Top Ten Gay Couples in ComicsA column article, Top Ten by: Daniel Elkin, Nick Hanover, Shawn Hill, Steve Morris, Jason Sacks
In honor of Pride Weekend 2014, we're re-presenting this classic article from 2012 that celebrates gay couples in comics.
Well, for no reason whatsoever, and certainly not because last week we heard about a bizarre decision around 61% North Carolina recently made to devalue the idea of marriage for at least the next few years in their state, Comics Bulletin decided it was time to give queer relationships our highest honor imaginable -- the glory of one of our Top Ten lists. We don't do this for just anyone, you guys! Here is our list of ten of the more interesting, enjoyable couples to be found in comics.
Settle down, eat some mustard-based barbeque, and remember that this list is absolutely not here as a response against the regressive, pathetic, cowardly and ridiculous nature of 61% of voters in North Carolina. It's certainly not a retort to a stupid ruling made in that state which further makes it apparent that marriage is increasingly a corrupted insititution which has more interest in money and belittling politics than in celebrating the concept of love and romance.
Here's our list!
Honorable Mention: Northstar/Hercules
It's a quick panel which occurred during Greg Pak and Fred Van Lente's Incredible Hercules series, but it was perhaps the best character development Northstar has ever had. Always presented as the first gay superhero, Northstar's led a rather sexless existence for most of his life -- mostly because of the censorship in comics at the time he was created. Even bearing that in mind though, Northstar's sex life was nonexistent for decades, with the arrogant Canadian turning into a lovesick gossip-hound under Chuck Austen's glistening pen. Sure he has a partner now -- in the form of wet-blanket Kyle, who has the barest of personalities imaginable -- but this is the one time Northstar has ever felt like a sexual being.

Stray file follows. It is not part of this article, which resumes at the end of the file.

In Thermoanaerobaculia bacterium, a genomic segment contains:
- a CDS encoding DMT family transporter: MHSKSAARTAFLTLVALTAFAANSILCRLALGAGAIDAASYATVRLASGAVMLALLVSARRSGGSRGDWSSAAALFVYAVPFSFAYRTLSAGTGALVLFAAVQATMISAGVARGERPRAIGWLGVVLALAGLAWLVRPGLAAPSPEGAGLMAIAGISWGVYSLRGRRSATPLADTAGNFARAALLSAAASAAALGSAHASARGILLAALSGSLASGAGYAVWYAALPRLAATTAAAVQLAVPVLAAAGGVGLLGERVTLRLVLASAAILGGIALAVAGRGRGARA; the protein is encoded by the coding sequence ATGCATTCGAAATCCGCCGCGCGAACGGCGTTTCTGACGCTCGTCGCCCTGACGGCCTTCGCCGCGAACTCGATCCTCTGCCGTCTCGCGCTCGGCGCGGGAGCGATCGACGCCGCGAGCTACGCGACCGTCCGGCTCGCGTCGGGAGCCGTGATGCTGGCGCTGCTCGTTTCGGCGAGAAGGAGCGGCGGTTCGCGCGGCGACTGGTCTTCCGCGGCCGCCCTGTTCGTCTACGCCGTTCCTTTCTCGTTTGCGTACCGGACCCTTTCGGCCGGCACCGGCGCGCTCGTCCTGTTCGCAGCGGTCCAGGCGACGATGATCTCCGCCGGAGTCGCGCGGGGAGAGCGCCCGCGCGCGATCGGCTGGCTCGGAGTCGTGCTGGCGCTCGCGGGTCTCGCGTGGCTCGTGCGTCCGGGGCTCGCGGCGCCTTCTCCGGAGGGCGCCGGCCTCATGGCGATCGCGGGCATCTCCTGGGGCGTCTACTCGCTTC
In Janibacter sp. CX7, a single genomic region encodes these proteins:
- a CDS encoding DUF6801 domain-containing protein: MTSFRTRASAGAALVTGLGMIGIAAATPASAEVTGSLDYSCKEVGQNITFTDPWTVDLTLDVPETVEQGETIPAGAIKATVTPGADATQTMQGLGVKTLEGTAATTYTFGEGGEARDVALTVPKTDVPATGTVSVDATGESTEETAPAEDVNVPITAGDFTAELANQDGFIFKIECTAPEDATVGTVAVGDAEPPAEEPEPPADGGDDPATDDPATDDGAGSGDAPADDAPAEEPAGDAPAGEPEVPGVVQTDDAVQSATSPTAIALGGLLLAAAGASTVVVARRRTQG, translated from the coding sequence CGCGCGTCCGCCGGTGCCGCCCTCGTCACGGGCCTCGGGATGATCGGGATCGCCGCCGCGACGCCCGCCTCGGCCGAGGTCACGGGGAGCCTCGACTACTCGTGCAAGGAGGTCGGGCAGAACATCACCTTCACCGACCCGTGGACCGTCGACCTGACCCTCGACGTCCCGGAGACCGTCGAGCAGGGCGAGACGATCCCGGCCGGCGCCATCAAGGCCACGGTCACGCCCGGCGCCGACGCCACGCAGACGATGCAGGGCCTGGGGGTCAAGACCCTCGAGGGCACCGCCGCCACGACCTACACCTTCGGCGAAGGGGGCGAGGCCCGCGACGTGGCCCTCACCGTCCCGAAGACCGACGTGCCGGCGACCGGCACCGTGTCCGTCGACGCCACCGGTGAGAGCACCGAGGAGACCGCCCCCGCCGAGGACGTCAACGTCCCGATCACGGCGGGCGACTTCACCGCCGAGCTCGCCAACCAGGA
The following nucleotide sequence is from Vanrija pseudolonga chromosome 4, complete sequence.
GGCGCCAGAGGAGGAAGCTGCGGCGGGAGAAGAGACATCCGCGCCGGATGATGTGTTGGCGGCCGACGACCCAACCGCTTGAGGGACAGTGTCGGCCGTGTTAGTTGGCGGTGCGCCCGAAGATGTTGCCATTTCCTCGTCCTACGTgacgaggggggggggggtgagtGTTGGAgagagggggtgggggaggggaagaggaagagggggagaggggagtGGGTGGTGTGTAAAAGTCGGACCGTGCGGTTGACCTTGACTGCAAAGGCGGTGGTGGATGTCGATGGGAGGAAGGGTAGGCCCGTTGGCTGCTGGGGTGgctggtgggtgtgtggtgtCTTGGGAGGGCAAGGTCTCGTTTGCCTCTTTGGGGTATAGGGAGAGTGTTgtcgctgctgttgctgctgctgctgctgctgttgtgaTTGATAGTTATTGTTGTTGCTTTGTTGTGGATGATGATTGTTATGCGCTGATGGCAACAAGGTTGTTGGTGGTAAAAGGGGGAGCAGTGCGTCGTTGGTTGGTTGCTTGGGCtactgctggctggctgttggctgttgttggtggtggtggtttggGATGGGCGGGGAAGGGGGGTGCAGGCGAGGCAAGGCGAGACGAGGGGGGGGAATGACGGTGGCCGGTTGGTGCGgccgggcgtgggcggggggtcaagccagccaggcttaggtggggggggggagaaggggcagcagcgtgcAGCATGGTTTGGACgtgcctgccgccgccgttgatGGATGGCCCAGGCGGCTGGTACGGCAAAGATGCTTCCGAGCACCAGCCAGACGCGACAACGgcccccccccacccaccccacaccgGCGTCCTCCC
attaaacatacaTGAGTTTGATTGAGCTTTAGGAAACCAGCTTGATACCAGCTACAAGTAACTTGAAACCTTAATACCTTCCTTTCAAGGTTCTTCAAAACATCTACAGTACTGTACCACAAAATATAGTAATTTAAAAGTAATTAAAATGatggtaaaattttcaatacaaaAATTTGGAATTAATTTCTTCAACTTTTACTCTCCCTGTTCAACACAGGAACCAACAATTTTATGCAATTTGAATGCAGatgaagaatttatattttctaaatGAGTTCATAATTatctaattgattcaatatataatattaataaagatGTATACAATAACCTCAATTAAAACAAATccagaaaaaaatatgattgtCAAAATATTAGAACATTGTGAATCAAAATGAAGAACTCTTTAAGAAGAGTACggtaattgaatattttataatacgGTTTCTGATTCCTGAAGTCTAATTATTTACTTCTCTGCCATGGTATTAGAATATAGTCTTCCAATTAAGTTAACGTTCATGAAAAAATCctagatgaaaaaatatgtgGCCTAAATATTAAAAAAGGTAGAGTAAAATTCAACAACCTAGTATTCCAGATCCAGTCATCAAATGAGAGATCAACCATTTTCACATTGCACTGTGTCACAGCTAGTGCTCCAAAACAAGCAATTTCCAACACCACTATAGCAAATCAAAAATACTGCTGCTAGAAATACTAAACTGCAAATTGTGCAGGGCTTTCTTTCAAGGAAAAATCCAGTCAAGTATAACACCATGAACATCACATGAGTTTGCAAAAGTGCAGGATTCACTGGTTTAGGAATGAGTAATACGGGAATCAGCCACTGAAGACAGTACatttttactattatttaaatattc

The basic premise of this reveal was that Hercules had been "killed off" during a storyline, and friends and lovers had gathered to mourn him. Black Widow and others all gathered to remember the, uh, good loving he provided, and Northstar showed up too. Why so? Well, it appears he and Hercules had a night or two together, at some point. The ancient Greeks were known to have an open approach to sex, and Pak/Van Lente finally managed to get an on-panel confirmation that Hercules, too, finds both men and women attractive. At the same time as giving Northstar a final notch on his bedpost, this also opened up Herc's character too, in a refreshing and funny way.
Northstar nailed a bear!
10. Holly/Karon (Catwoman)
Back when he was still working for DC, Ed Brubaker found a natural home for his crime noir stories in the shape of Gotham City, the never-endingly corrupt locale where Batman operates. Over time he's covered stories from all angles, from vigilante justice to the work of the last honest cops in town. And as you'll see a little later in this list, he's always taken a progressive attitude towards portraying the city as a diverse, rich place to live… providing you can avoid the super-criminals, drug-dealers and corrupt forces of authority. One of the first examples of this was when he took over writing Catwoman in 2002, turning her into a fragmented mirror reflection of the Dark Knight. And if Selina was an edgier version of Bruce, then Holly was surely a twist on Dick Grayson, the first Robin. Whereas Dick was adopted by Bruce from a young age, and brought up in a safe home; Holly was adopted only briefly before Selina, before finding herself abandoned and on the streets, on her own.